Despite having vast amounts of arable land, nutritious indigenous crops and a booming agricultural sector, Africa still imports most of its grain.
The Russian army’s blockade of Ukraine’s Black Sea ports and the ripple effects of Western sanctions against Moscow have raised international food and fuel prices, leaving millions of Africans facing an “unprecedented food emergency” this year, the World Food Programme has said.
Kenya, Somalia, and large parts of Ethiopia are at risk of acute food insecurity, the UN’s Food & Agriculture Organization said this week. In Sahel and West Africa, more than 40 million people could go hungry in 2022, according to the FAO, up from 10.8 million people in 2019.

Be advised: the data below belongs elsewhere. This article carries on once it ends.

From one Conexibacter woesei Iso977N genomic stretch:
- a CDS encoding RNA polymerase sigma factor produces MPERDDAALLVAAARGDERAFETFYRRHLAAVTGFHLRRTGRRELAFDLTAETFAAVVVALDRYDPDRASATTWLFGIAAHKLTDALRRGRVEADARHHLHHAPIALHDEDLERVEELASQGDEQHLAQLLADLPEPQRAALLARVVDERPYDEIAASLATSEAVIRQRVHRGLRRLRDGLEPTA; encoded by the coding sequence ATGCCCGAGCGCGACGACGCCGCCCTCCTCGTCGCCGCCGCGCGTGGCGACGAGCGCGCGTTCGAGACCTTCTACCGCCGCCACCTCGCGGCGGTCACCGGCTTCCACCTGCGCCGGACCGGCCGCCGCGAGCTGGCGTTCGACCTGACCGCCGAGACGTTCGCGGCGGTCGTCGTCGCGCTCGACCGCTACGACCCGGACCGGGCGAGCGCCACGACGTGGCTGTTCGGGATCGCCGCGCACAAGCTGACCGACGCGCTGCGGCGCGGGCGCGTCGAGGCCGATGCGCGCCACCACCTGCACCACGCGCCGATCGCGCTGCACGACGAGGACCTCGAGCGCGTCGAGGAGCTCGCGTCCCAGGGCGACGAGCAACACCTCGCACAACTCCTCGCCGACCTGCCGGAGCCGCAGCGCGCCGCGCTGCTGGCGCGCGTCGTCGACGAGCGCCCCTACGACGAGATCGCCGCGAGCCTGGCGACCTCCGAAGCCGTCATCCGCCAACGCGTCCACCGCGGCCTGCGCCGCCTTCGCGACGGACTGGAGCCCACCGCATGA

Even before the Russian invasion in late February, the pandemic and a long period of drought had already hit African economies hard. The war in Ukraine made things critically worse since the continent imported about a third of its wheat from Russia and Ukraine. With food prices skyrocketing in global markets, even those countries not reliant on imports from Russia and Ukraine are suffering.
Over the past decade, Africa’s food import bill has nearly tripled, but its agricultural sector has also been growing steadily. The continent has immense potential for feeding itself, with vast amounts of arable lands. But why is it still dependent on imported grain?
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